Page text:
Published by Marc Freedman on January 29, 2016
Almost certainly you have paid or authorized invoices that were plain WRONG. We have found that approximately 1 in 10 invoices have errors, and half of the errors ones get paid anyway. Do you give your invoices a cursory glance and approve them for payment, or do you purposefully challenge each one?
And if you, or someone in your team, were checking invoices for an additional hour every day, how many mistakes would they find and correct, and how much would that add to your net profit?
Assume all invoices are wrong
Assume every invoice is wrong until proven correct. Challenge every invoice regardless of value and importance. Pay particular attention to:
- Long-standing suppliers who have added multiple annual increases and variations (i.e. waste management firms)
- Suppliers who are list-picking their prices from a catalog (i.e. office supply companies). You may have agreed to prices on core products which were quoted as artificial loss leaders – only to be obscenely overcharged on the non-core off list items.
- Professional suppliers (i.e. accountants, lawyers) who bill by the hour. It is your right to see their timesheets, remember to ask politely. They won’t like it, but at least you can see you were charged $50 for a phone call, or $30 for file retrieval.
- Invoices with a suspicious lack of detail. No mention of date work completed, frequency, proof of delivery.
- Less sophisticated suppliers who are less computerized. They might have a large invoice run, and may have rushed through the detail, or put in an item and hoped for the best. It happens a lot.
Don’t let the little things pass
You might agree with the main item on the invoice, but what about the small items that are put in there? Is the supplier thinking they can get away with it because it is such a small amount? Look out for additional fees or charges for shipping and handling fees that look exorbitant that were never agreed. These little things will be a fraction of your cost but will contribute disproportionately to your supplier’s margin.
Track invoices back to your original agreements, emails, etc
It will not be practical to do this for all invoices, every time, but with a long-standing supplier, it is important to regularly reconcile the invoice to the original agreement. Establish the originally agreed price, establish signed or agreed paperwork for any price variations, and challenge each item accordingly. We find that companies can easily be guilty of agreeing to a price for a specific service and invoicing you a completely different price. Would you think to challenge it? You should.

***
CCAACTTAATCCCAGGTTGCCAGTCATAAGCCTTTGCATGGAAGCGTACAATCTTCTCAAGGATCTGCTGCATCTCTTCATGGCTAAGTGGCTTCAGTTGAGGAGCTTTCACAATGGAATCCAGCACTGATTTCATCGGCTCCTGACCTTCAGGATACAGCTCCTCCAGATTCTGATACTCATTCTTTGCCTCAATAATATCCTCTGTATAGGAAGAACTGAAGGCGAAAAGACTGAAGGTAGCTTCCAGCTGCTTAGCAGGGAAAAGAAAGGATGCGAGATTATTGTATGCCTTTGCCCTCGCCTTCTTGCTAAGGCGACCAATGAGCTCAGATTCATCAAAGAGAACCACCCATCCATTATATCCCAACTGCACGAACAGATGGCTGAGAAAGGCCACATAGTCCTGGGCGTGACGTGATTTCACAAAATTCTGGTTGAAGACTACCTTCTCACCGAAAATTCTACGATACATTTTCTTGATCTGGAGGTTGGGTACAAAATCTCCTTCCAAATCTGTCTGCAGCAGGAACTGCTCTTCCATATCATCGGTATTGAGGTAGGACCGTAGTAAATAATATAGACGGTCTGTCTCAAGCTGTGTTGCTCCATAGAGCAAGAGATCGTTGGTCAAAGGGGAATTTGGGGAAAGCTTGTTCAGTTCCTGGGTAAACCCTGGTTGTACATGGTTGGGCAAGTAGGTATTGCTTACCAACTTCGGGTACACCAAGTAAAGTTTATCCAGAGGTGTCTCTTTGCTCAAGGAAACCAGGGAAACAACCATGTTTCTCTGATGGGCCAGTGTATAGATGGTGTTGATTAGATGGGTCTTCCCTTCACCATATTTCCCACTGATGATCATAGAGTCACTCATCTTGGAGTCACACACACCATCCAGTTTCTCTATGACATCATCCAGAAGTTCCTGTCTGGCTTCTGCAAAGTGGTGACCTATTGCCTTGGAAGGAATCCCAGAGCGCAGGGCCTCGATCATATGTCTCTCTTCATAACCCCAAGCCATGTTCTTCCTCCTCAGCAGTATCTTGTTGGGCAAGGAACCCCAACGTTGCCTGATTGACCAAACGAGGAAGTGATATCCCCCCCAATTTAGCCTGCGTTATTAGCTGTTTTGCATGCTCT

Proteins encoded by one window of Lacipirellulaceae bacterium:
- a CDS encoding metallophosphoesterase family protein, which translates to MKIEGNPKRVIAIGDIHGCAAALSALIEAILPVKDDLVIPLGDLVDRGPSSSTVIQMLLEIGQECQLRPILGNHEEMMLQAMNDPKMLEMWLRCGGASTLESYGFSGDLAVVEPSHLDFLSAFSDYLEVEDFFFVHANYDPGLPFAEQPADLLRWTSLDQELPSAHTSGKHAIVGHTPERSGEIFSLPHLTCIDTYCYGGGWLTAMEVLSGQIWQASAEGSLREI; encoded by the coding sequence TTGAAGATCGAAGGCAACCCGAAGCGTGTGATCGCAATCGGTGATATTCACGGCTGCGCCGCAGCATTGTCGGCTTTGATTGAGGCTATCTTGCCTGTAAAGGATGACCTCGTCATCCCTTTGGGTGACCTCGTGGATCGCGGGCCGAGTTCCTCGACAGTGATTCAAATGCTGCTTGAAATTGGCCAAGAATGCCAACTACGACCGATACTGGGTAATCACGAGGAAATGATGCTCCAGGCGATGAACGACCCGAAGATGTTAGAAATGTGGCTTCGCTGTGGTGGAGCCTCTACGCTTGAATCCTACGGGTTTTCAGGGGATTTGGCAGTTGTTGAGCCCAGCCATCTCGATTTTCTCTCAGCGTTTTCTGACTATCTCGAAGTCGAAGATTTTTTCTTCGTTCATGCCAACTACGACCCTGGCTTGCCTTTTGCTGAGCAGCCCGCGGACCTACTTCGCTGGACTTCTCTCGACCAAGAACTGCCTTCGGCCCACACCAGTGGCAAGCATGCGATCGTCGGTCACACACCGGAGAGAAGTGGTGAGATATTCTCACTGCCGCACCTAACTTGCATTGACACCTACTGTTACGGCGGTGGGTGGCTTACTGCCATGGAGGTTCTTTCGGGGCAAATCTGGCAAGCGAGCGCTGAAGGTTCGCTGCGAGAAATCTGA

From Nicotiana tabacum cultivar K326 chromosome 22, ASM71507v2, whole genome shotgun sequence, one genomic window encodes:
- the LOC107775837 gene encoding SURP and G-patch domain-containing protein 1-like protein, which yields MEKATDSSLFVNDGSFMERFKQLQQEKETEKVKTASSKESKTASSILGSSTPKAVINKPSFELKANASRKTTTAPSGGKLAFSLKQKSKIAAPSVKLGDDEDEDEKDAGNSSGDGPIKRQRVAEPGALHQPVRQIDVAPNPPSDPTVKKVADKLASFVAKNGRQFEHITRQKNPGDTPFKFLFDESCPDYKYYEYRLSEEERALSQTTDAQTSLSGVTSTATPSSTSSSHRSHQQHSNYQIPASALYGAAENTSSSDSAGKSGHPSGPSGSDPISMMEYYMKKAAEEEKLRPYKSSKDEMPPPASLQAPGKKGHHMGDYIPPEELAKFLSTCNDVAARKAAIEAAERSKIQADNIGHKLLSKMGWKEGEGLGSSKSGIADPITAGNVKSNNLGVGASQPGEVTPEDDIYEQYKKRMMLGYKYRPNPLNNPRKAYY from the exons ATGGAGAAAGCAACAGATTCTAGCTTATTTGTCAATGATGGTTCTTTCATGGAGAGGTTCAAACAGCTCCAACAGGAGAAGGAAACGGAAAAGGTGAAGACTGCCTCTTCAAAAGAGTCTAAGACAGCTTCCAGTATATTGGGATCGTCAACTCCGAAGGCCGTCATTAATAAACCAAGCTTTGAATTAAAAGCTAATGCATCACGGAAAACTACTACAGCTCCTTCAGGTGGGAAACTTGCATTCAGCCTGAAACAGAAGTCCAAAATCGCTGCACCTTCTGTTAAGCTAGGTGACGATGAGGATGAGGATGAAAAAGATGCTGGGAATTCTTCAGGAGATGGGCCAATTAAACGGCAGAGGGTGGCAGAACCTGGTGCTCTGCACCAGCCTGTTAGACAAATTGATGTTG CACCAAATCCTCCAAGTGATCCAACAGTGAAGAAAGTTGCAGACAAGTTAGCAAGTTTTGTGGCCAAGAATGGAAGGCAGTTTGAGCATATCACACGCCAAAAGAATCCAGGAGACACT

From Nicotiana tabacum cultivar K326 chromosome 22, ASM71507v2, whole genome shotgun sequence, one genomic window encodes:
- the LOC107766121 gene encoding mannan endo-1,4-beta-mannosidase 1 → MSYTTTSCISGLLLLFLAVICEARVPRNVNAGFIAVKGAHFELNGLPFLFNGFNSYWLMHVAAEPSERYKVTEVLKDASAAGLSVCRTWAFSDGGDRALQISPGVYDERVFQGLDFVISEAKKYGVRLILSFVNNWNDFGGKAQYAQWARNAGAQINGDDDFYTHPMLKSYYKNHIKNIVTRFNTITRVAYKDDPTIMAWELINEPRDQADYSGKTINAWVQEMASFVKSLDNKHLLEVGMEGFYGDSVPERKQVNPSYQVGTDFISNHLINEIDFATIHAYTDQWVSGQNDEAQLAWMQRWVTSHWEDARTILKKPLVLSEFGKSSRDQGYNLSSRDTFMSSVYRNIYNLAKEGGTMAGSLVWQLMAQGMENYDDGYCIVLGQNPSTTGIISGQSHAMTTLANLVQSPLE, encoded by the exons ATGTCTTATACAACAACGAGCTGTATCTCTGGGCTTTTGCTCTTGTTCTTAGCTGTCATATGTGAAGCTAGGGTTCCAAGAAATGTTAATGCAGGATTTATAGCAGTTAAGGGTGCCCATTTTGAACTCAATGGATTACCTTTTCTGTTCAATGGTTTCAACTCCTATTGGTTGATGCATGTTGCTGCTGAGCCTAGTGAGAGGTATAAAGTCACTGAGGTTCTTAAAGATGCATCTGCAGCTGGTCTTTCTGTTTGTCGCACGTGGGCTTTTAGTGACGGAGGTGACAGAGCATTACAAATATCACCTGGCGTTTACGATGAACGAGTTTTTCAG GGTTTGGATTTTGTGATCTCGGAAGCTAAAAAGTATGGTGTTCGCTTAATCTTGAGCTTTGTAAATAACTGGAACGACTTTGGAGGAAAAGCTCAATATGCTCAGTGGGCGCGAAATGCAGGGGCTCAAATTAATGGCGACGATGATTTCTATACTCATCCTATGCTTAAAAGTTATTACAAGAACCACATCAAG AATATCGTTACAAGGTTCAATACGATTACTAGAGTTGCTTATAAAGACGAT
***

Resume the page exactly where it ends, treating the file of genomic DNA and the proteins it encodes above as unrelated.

Use a Purchase Order System
Are you using a Purchase Order (PO) system, and is it working well for you? They are normally available as an extension of your accounting platform. If done well, they are excellent. If done badly, you can tie yourself in knots with unnecessary paperwork. They are particularly important for multi-site businesses where there are several purchasers. They can be used for single use purchases or recurring blanket purchase orders for recurring purchases. With a PO system, an invoice can only be approved if it matches the original PO, which you will have generated in advance.
Invoices that under-charge your company
Yes, they exist, too. What you do with these is, of course, a value judgment for you. If you bring it to your vendor’s attention – you will pay more. The upside is you win the respect of your vendor, and your relationship is deepened. If you don’t, you win a small savings break but for how long. Your vendor might later discover the undercharge, and send you a backdated corrected invoice that could be problematic on your cash flow.
And lastly, are you double-checking your own sales invoices?
How about your own invoicing procedures? How accurate is your invoice run? Is anyone double checking your invoices and reconciling each line to original agreements or Purchase Orders? Incorrect invoices damage your integrity and reputation. Invest the time to make sure they are accurate, every time!